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An iterative method for computing shape from shading using occluding boundary information is proposed. Some applications of this method are shown. We employ the stereographic plane to express the orientations of surface patches, rather than the more commonly.used gradient space. Use of the stereographic plane makes it possible to incorporate occluding boundary information, but forces us to employ a smoothness constraint different from the one previously proposed. The new constraint follows directly from a particular definition of surface smoothness. We solve the set of equations arising from the smoothness constraints and the imageirradiance equation iteratively, using occluding boundary information to supply boundary conditions. Good initial values are found at certain points to help reduce the number of iterations required to reach a reasonable solution. Numerical experiments show that the method is effective and robust. Finally, we analyze scanning electron microscope (SEM) pictures using this method. Other applications are also proposed. 1.
ModelBased Recognition in Robot Vision
 ACM Computing Surveys
, 1986
"... This paper presents a comparative study and survey of modelbased objectrecognition algorithms for robot vision. The goal of these algorithms is to recognize the identity, position, and orientation of randomly oriented industrial parts. In one form this is commonly referred to as the “binpicking ” ..."
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Cited by 161 (0 self)
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This paper presents a comparative study and survey of modelbased objectrecognition algorithms for robot vision. The goal of these algorithms is to recognize the identity, position, and orientation of randomly oriented industrial parts. In one form this is commonly referred to as the “binpicking ” problem, in which the parts to be recognized are presented in a jumbled bin. The paper is organized according to 2D, 2&D, and 3D object representations, which are used as the basis for the recognition algorithms. Three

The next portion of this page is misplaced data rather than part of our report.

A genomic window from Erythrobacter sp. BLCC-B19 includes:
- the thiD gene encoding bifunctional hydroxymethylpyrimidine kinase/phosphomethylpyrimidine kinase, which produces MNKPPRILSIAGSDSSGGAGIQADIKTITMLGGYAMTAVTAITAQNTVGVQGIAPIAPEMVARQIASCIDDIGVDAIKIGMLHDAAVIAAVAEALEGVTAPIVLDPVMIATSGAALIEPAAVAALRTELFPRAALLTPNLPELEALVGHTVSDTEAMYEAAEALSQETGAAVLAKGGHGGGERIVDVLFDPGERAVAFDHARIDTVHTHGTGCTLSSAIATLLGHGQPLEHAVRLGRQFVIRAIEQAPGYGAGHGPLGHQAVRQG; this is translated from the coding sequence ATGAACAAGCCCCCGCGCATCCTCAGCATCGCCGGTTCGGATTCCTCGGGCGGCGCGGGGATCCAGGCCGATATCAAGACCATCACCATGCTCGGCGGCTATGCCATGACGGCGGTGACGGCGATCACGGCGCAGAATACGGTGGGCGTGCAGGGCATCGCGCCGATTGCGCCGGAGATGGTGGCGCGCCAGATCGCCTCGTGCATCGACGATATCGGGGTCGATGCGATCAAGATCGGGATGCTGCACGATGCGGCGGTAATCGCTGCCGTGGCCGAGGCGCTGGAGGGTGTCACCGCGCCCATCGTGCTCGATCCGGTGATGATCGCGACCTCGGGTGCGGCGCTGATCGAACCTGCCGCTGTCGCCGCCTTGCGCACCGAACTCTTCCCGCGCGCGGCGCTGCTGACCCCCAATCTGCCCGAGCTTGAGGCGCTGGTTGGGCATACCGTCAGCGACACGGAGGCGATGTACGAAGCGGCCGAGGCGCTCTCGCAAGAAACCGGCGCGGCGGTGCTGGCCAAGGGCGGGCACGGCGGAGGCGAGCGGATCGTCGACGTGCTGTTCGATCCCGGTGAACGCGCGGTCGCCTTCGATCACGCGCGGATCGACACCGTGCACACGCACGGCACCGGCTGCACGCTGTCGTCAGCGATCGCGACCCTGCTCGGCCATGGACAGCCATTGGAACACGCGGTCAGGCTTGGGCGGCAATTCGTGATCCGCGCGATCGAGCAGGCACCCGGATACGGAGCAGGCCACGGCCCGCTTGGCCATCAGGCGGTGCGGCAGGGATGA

Extended gaussian images
 Proceedings of the IEEE
, 1984
"... This is a primer on extended Gaussian Images. Extended Gaussian Images are useful for representing the shapes of surfaces. They can be computed easily from: 1. Needle maps obtained using photometric stereo, or 2. Depth maps generated by ranging devices or stereo. Importantly, they can also be determ ..."
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Cited by 148 (3 self)
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This is a primer on extended Gaussian Images. Extended Gaussian Images are useful for representing the shapes of surfaces. They can be computed easily from: 1. Needle maps obtained using photometric stereo, or 2. Depth maps generated by ranging devices or stereo. Importantly, they can also be determined simply from geometric models of the objects. Extended Gaussian images can be of use in at least two of the tasks facing a machine vision system.
(MIT AI Memo 740)
Surface Reflection: Physical and Geometrical Perspectives
 IEEE Transactions on Pattern Analysis and Machine Intelligence
, 1991
"... Machine vision can greatly benefit from the development of accurate reflectance models. There are two approaches to the study of reflection: physical and geometrical optics. While geometrical models may be consumed as mere approximations to physical models, they possess simpler mathematical forms th ..."
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Cited by 116 (26 self)
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Machine vision can greatly benefit from the development of accurate reflectance models. There are two approaches to the study of reflection: physical and geometrical optics. While geometrical models may be consumed as mere approximations to physical models, they possess simpler mathematical forms that often render them more usable than physical models. However, geometrical models are applicable only when the wavelength of incident light is small compared to the dimensions of the surface imperfections. Therefore, it is incorrect to use these models to interpret or predict reflections from smooth surfaces, and only physical models are capable of describing the underlying reflection mechanism.